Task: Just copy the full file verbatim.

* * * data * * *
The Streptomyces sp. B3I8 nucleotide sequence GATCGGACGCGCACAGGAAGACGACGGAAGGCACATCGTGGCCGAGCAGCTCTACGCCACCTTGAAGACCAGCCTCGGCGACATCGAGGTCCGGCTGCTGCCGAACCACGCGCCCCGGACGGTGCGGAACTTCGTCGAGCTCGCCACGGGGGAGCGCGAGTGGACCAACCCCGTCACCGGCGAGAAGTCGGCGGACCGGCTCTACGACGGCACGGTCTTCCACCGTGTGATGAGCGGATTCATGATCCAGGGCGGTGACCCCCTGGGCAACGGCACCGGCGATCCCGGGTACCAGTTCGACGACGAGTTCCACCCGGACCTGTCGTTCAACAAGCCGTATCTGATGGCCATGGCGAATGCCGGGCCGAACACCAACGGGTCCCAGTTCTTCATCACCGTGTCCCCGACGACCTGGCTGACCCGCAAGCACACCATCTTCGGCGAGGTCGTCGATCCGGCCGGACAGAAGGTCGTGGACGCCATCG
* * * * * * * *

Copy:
The Streptomyces sp. B3I8 nucleotide sequence GATCGGACGCGCACAGGAAGACGACGGAAGGCACATCGTGGCCGAGCAGCTCTACGCCACCTTGAAGACCAGCCTCGGCGACATCGAGGTCCGGCTGCTGCCGAACCACGCGCCCCGGACGGTGCGGAACTTCGTCGAGCTCGCCACGGGGGAGCGCGAGTGGACCAACCCCGTCACCGGCGAGAAGTCGGCGGACCGGCTCTACGACGGCACGGTCTTCCACCGTGTGATGAGCGGATTCATGATCCAGGGCGGTGACCCCCTGGGCAACGGCACCGGCGATCCCGGGTACCAGTTCGACGACGAGTTCCACCCGGACCTGTCGTTCAACAAGCCGTATCTGATGGCCATGGCGAATGCCGGGCCGAACACCAACGGGTCCCAGTTCTTCATCACCGTGTCCCCGACGACCTGGCTGACCCGCAAGCACACCATCTTCGGCGAGGTCGTCGATCCGGCCGGACAGAAGGTCGTGGACGCCATCG